Protein production and purification
The recombinant wild-type and the K315A mutant δ-crystallin or αA-crystallin plasmid were transformed and over-expressed in E. coli BL21 (DE3) with induction by isopropyl-β-D-thiogalactopyranoside (IPTG). Proteins were purified as previously described. The supernatants of crude cell extracts were loaded onto a Q-Sepharose anion exchange column (HiPrep 16/10 Q XL, GE Healthcare) pre-equilibrated in buffer A (50 mM Tris-HCl buffer, pH 7.5) and eluted with a linear gradient of 0 to 0.4 M NaCl in buffer A. Recombinant protein was eluted at approximately 0.15 M NaCl. The eluted protein was pooled and treated with ammonium sulfate to 1.2 M. After filtration, the sample was loaded onto a hydrophobic interaction column (Source™ 15PHE) pre-equilibrated in buffer A containing 10% (v/v) glycerol and 1.2 M ammonium sulfate and eluted with a linear gradient to the same buffer lacking ammonium sulfate. The retained proteins were eluted at ~0.3 M ammonium sulfate. Fractions were pooled and loaded onto S-300 Sephacryl column (26 mm x 85 cm) pre-equilibrated in 50 mM Tris-acetic acid buffer, pH 7.5. Fractions were analyzed by SDS-PAGE and protein concentrations determined by the method of Bradford. Proteins possessing a C-terminal His6 tag were purified on Ni affinity column (Chelating Sepharose FF, GE Healthcare) then desalted using a Sephadex G-25 column (26 mm x 12 cm) as previously reported.
Equilibrium unfolding and refolding experiments
Equilibrium unfolding experiments were carried out by overnight incubation of δ-crystallin with various concentrations of urea or GdmCl in 50 mM Tris-acetic acid buffer, pH 7.5 at 25°C. The refolding experiments were undertaken by dilution of equilibrium-denatured δ-crystallin to a series of urea or GdmCl concentrations in the same buffer.
The experiments for equilibrium unfolding of monomeric δ-crystallin were undertaken by overnight incubation of δ-crystallin in 1.5 M urea at 25°C followed by addition of various concentrations of GdmCl to the solution followed by incubation for 2 hrs. The refolding experiments were carried out by dilution of the denatured δ-crystallin into a solution containing 1.5 M urea and 0.8, 3 or 5 M GdmCl in 50 mM Tris-acetic acid buffer, pH 7.5. To analyze the conformation and quaternary structure of the refolded δ-crystallin, the refolding experiments were undertaken by 20-fold dilution of the denatured monomeric δ-crystallin with buffer.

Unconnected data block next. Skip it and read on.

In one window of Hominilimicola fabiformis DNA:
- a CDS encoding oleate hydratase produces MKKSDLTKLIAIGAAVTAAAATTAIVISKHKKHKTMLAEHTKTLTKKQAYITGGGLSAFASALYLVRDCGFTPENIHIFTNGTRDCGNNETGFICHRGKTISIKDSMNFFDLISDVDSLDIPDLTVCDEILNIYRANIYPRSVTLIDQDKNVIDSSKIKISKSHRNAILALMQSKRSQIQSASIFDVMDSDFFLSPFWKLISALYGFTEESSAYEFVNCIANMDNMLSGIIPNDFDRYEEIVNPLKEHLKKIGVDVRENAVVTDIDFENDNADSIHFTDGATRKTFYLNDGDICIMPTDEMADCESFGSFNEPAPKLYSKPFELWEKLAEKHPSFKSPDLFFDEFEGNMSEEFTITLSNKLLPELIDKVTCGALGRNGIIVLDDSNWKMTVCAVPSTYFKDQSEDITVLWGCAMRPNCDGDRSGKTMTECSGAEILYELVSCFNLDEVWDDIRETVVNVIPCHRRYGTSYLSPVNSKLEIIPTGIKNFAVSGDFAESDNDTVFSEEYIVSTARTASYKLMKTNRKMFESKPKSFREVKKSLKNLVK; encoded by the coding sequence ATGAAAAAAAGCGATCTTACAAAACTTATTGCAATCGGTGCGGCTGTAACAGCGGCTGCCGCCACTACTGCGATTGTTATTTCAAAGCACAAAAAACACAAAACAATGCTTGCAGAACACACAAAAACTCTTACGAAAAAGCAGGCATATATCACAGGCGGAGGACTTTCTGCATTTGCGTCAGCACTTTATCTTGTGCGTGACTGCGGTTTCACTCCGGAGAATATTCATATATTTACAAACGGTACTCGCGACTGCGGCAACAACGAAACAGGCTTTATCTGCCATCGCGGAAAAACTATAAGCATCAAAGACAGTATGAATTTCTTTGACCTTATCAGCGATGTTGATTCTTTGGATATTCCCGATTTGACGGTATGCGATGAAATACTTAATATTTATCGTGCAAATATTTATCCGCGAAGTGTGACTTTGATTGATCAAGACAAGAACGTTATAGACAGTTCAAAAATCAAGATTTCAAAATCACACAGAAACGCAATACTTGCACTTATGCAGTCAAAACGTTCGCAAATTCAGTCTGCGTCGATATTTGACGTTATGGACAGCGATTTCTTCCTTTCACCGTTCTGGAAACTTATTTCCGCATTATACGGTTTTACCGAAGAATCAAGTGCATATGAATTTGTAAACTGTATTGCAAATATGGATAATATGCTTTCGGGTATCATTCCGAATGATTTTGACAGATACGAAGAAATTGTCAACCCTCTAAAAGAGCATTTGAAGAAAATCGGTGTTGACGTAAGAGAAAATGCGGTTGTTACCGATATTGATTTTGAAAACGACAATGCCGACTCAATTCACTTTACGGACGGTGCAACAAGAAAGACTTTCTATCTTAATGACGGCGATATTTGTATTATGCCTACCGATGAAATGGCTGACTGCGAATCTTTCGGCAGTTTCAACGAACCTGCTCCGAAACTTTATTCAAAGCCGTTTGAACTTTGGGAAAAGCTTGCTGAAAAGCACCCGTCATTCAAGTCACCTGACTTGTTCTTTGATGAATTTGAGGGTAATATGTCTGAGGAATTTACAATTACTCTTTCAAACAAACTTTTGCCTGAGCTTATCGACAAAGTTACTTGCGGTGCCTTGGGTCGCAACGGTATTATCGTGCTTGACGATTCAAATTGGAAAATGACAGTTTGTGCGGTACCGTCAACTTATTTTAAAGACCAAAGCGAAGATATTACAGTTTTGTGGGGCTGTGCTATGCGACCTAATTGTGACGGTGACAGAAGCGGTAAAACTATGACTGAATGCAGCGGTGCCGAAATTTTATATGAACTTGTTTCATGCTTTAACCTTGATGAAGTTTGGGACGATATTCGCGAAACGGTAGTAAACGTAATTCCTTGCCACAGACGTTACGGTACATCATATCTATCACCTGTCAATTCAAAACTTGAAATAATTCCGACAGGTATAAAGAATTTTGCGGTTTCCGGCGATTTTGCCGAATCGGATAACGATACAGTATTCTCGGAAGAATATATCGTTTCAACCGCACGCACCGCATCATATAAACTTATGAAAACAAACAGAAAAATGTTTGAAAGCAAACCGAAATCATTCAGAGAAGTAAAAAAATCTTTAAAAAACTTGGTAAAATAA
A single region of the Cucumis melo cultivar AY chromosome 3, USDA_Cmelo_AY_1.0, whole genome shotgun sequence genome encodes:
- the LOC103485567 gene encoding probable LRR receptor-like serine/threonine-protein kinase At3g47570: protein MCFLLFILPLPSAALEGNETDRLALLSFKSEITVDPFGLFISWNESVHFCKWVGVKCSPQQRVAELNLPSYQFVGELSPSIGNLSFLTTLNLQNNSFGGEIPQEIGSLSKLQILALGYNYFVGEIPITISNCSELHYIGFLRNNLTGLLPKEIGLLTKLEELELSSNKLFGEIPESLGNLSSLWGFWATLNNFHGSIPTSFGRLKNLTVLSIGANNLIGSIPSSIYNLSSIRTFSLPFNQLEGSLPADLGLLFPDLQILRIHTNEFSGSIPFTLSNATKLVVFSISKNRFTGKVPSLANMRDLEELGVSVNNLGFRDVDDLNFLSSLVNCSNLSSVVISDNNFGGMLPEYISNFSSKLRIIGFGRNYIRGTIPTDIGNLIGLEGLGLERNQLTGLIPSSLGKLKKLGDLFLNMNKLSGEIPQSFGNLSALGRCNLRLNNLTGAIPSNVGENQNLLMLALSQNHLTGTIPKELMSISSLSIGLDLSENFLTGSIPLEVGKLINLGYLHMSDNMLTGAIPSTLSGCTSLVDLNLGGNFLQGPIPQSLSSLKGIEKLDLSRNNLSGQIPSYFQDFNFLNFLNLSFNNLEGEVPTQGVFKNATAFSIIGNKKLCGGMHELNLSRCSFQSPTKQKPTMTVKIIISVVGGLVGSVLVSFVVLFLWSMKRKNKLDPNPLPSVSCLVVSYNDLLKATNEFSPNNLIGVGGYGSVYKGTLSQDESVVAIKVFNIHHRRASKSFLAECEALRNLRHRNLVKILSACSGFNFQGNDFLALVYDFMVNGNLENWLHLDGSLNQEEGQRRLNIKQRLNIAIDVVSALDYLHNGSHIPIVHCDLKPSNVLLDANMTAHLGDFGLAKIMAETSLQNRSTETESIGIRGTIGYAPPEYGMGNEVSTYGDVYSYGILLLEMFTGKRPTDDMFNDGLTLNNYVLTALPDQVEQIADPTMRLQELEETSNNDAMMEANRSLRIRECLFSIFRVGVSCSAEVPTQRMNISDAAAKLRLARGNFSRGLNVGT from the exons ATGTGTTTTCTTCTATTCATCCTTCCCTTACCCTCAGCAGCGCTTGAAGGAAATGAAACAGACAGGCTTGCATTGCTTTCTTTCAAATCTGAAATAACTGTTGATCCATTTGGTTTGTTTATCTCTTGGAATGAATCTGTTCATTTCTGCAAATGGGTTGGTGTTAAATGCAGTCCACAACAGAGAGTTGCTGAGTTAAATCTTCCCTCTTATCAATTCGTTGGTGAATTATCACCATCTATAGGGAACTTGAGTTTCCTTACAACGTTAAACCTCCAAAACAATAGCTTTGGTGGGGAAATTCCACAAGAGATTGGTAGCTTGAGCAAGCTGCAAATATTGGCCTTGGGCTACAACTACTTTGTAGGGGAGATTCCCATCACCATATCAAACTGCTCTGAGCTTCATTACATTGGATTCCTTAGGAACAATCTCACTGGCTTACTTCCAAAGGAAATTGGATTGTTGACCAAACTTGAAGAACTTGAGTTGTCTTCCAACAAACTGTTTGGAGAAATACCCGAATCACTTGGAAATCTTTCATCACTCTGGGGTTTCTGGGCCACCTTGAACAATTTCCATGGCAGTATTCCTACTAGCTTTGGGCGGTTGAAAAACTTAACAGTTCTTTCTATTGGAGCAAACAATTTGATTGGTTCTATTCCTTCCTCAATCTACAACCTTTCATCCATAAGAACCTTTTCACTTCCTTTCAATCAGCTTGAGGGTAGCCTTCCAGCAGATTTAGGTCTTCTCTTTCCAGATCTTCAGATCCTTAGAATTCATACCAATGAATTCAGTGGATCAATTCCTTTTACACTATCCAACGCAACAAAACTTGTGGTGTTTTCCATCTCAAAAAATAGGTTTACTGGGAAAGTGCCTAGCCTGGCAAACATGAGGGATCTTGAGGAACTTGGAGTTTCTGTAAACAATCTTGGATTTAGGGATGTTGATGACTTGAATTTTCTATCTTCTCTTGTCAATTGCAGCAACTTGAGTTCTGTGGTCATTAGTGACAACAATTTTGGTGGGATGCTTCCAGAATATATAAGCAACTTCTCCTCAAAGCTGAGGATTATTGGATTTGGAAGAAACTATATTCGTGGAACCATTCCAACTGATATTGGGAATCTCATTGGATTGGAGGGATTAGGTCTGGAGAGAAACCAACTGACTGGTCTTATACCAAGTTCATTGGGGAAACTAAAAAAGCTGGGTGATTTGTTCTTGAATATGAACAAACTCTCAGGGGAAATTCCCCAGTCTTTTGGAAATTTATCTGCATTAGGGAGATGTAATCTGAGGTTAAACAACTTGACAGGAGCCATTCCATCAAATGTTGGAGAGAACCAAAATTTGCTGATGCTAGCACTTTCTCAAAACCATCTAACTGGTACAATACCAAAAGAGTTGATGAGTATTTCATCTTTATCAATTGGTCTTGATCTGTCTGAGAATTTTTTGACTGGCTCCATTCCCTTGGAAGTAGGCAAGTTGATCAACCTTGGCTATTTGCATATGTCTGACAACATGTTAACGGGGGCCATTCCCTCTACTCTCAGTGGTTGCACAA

The transition region in Fig 2B for the reversible dissociation of K315A mutant δ-crystallin in urea solution was analyzed using the following method. The unfolding process was described as a two-state transition for the conversion of the tetramer (T) into monomers (M). The thermodynamic parameters were obtained by global fitting of the tryptophan fluorescence signal to Eq 1:
where y is the observed signal from tryptophan fluorescence, yn and yu are the signals in the folded and unfolded states, and mf and mu are the slopes of the baselines preceding and following the transition region. ΔGu0 is the free energy difference in the absence of urea and m is the variation in the free energy of unfolding with the urea concentration.
Reversible unfolding of monomeric K315A mutant δ-crystallin were described as a four state process (M↔I1↔I2↔U). The unfolding curve from tryptophan fluorescence was analyzed using a four-state unfolding model described as the transition from N to U with two intermediates, I1 and I2, in the process. The thermodynamic parameters were calculated by fitting the data to Eq 2:
where yI1 and yI2 are the signals in the I1 and I2 states. ΔG10, ΔG20 and ΔG30 are the free energy differences in the absence of GdmCl for N to I1, I1 to I2 and I2 to U transition, respectively, and m1, m2 and m3 are the variation in the free energy of unfolding with the GdmCl concentration.
Enzymatic activity assay
δ-crystallin was assayed for ASL activity by monitoring the absorption of fumarate at 240 nm in a Perkin-Elmer Lambda 40 spectrophotometer. Assays were performed at least in triplicate in 50 mM Tris-HCl buffer (pH 7.5) with 1 mM sodium argininosuccinate as substrate. A molar absorption coefficient of 2.44 x 103 M-1cm-1 was used for all calculations.
The fluorescence spectra were measured on a Perkin-Elmer LS-50 luminescence spectrophotometer at 25°C. Intrinsic tryptophan fluorescence spectra of the protein were recorded with excitation wavelength set at 295 nm and using 5 nm band-width for both excitation and emission wavelength. All spectra were corrected for buffer or denaturant absorption. The average emission wavelength was utilized for data analysis.